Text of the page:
Wood for Good
Climate Change Driver
Globally, the threat of climate change and the struggle to manage non-recyclable products means sustainability needs to be at the forefront of everybody’s minds. Engineering, innovation and forward-thinking will each play their part in defining our future housing policies, in turn helping to design for inevitable climate change while also minimising and slowing down its effects.
It’s a material world
One way to combat climate change is to choose construction materials that are low-carbon, a carbon store, reusable or recyclable, creating a circular economy. Recent reports show that materials such as cement in concrete contribute up to 8% of total global carbon emissions. Therefore, choosing materials like timber, which sequesters carbon, as a primary construction material helps the fight against carbon emissions. Materials such as concrete and steel will continue to be used but using timber as part of a hybrid structure can help to offset the negative effects.
Vancouver’s Terrace House, designed by Shigeru Ban, is a stunning example of hybrid timber on a grand scale. Due for completion in 2020, the 19-storey apartment block is set to be the tallest hybrid timber structure in the world and will be constructed from locally-sourced wood, concrete and glass. Mass timber was chosen for its sustainable and renewable credentials. Building in a city the developer struggled to find land, a common issue in urban areas, so building up was the logical answer. An intriguing geometric design, the timber used in the tower will be behind a glass exterior, removing the need for treatment over the years.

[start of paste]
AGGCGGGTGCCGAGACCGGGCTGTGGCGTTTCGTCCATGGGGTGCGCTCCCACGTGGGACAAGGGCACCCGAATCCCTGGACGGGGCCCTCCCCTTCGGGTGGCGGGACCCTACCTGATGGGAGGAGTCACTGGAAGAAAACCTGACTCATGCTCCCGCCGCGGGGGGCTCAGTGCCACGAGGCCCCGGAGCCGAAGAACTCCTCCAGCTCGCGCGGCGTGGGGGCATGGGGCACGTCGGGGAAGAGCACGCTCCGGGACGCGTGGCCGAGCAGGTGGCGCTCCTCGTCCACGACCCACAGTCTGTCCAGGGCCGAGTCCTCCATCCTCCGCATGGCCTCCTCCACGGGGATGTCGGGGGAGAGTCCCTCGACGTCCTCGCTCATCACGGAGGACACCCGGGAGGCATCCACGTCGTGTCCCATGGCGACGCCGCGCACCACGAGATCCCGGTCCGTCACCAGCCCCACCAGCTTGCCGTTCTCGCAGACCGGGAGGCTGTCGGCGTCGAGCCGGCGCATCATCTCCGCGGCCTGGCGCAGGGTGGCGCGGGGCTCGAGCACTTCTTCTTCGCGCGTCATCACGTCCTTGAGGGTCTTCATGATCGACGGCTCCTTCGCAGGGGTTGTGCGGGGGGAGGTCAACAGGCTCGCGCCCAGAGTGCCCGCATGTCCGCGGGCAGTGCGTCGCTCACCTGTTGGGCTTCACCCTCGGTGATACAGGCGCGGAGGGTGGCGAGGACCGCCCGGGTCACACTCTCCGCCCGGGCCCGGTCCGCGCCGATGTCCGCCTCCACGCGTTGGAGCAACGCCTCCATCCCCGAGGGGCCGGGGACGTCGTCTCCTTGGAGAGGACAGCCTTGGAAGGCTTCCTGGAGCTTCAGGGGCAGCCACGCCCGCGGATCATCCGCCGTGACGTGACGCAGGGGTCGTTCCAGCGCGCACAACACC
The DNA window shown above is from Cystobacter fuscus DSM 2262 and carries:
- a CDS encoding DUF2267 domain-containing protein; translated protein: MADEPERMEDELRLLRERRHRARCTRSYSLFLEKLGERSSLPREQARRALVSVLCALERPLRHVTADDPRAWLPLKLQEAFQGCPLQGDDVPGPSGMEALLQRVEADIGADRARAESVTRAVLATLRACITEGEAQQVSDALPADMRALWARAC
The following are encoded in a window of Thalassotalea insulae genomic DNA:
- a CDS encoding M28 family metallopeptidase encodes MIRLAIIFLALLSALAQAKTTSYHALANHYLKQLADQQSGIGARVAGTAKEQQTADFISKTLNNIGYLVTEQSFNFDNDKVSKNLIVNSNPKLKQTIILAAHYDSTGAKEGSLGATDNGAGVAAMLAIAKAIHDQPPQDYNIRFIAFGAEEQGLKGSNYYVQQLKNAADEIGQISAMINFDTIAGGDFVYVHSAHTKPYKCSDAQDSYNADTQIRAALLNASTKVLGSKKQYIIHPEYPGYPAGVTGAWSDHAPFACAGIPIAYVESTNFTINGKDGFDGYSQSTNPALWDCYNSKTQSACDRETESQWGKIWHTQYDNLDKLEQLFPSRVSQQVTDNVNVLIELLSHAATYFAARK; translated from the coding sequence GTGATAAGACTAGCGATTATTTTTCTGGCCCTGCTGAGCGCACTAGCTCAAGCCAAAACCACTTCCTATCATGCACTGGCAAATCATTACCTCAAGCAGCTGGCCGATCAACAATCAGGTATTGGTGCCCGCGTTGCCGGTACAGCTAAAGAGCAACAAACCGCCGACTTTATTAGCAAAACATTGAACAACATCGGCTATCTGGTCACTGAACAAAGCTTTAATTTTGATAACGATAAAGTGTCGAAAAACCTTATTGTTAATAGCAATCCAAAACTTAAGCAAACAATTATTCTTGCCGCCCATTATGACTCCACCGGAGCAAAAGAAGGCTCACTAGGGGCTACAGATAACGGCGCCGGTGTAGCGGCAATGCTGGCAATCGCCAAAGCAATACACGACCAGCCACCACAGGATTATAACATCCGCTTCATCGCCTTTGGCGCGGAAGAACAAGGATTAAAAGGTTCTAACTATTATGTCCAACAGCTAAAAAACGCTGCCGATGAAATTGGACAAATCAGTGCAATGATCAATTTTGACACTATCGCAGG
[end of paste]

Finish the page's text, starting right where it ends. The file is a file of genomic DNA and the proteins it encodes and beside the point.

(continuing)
Ride the tide
Flooding is a huge issue for our heavily-populated island and as the ice caps continue to melt, it’s an issue that needs to be addressed, especially for future housing. Mortgage lenders don’t want to lend, developers don’t want to develop, and insurers don’t want to provide insurance. It’s four years since Storm Desmond caused chaos, particularly across Cumbria, Lancashire and the Scottish Borders. More than 5,000 homes were flooded, many of which were left inhabitable. Cue Flood Re, a re-insurance scheme introduced by the Government which helps households at the highest risk of flooding keep their premiums down.
Timber Beats Water
So, what can be done for building in areas prone to flooding? The Norfolk Broads is notorious for flooding but that didn’t prevent Platform 5 Architects from building a client’s home there. A stick-built timber frame superstructure was chosen for its lightweight yet high strength-to-weight ratio, its ease and speed of assembly and its environmental benefits. Built on top of a dry deck, the house is raised on piles with galvanised steel ground beams mounted on top to accommodate changing water levels.
For a more unusual approach, the Redshank is a spaceship-like structure located in the flat coastal landscape near Clacton-on-sea in Essex. Perched on three elliptical steel legs to raise it above the floodwater and painted red as a nod to its namesake of the common redshank bird, it sits on a concrete raft foundation. The superstructure is made from cross-laminated timber (CLT), light enough to be supported by the steel legs and forms the floor, walls and roof, with no need for any interior decoration. It’s clad in non-hazardous and biodegradable cork, adding to the environmental benefits of using a low embodied carbon material such as CLT. Though the design may not to be everybody’s taste, it’s a structure that works.
Rise of the micro-home
Lack of land availability is already an issue in the UK and as the population continues to grow, freeing up more land to build on will only become more pressing. With this in mind, many architect and design practices are looking to use infill sites in built-up areas. Bristol-based project ‘We Can Make’ identified more than 2,000 ‘micro-sites’ in the area that would suitably fit one to two bedroom dwellings. As part of this initiative, architect practice White Design and straw technology company ModCell developed the Tam house, a flexible home built with renewable materials, designed specifically to meet the needs of ‘Generation Rent’.